So it was in the Soviet Union. When a human rights movement emerged in the mid-1960s, its members – in its origins overwhelmingly from the intelligentsia – called not for the overthrow of the Soviet Union, but for the fulfillment of Soviet law.The language of rights, proclaimed with such flourish in the 1936 constitution and its successor in 1977, served as the weapon hurled by dissidents as they called on the Soviet government to respect freedom of speech and assembly and the right to emigrate (among other rights). Khrushchev and other Soviet leaders had helped uncork the bottle. The vocabulary of human rights entered Soviet discourse even though the USSR had abstained in 1948 on the vote on the UDHR. Khrushchev used the phrase “human rights” in his address to the General Assembly in 1960, as had Gromyko before him in 1948 (as we have just seen). The USSR and its Soviet bloc allies retained their seats on the UN’s Commission on Human Rights, a powerful perch from which they influenced international proclamations and treaties. By the late 1950s, the Soviet Union was speaking and acting as if it had actually signed the UDHR.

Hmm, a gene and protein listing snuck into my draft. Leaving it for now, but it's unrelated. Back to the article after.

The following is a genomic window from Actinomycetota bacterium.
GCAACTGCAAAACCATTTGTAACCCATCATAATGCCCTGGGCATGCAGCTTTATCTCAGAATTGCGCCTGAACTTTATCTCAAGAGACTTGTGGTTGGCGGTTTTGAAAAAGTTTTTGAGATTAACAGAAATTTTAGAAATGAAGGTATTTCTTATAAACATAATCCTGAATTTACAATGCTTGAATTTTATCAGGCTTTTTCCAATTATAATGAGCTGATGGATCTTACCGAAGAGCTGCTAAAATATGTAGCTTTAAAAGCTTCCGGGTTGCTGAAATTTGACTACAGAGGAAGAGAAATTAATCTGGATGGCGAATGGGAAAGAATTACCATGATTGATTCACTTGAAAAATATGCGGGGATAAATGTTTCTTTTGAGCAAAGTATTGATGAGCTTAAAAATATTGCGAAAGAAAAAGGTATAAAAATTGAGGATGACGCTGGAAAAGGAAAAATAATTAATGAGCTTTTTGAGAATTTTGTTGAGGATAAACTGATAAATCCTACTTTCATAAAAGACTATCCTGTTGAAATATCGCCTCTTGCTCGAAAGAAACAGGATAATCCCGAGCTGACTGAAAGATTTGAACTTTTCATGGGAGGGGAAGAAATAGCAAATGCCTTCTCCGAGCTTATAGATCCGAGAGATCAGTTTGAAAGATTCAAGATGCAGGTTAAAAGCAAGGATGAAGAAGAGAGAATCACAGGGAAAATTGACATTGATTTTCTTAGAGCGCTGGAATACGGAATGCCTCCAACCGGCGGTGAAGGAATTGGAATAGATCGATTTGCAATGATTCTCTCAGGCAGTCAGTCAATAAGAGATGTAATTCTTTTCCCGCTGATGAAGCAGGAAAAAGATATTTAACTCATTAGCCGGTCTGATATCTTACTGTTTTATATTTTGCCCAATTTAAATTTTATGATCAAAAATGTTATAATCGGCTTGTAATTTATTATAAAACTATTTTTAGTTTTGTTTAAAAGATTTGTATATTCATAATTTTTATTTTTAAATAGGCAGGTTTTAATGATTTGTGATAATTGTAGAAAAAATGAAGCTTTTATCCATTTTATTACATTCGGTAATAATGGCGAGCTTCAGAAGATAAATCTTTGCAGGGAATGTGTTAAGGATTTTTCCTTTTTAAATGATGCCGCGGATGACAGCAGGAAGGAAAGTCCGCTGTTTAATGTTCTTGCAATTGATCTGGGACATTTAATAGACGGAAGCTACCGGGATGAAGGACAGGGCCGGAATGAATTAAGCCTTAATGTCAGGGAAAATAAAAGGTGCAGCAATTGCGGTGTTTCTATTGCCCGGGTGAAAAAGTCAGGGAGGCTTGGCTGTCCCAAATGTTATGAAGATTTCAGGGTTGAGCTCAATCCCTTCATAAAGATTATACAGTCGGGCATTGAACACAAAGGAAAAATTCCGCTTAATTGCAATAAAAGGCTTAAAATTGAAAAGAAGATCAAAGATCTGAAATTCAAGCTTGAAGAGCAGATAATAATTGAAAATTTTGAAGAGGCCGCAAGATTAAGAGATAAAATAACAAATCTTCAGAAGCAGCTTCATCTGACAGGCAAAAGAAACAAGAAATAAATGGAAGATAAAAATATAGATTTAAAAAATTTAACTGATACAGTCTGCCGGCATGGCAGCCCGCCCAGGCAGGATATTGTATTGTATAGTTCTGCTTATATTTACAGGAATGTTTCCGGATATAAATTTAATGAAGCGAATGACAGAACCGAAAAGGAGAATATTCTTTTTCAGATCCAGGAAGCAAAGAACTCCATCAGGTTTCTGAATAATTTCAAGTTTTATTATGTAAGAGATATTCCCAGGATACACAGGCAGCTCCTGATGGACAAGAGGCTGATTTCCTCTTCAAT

Activists demanded a halt to the extra-judicial, inhumane repressions of individuals who had dared to speak out, many of whom languished in prisons, psychiatric hospitals, and labor camps. Soon enough, activists would also draw upon the Universal Declaration of Human Rights, thereby internationalizing their movement. In turn, foreign support for these Soviet dissidents helped create the modern human rights movement, Amnesty International and Human Rights Watch two prominent examples. National and social rights within the country, the USSR as a major actor in the creation of the postwar human rights system, and the emergence of a domestic dissident and human rights movement from the 1960s onward – these topics make the Soviet experience critical to any history of human rights.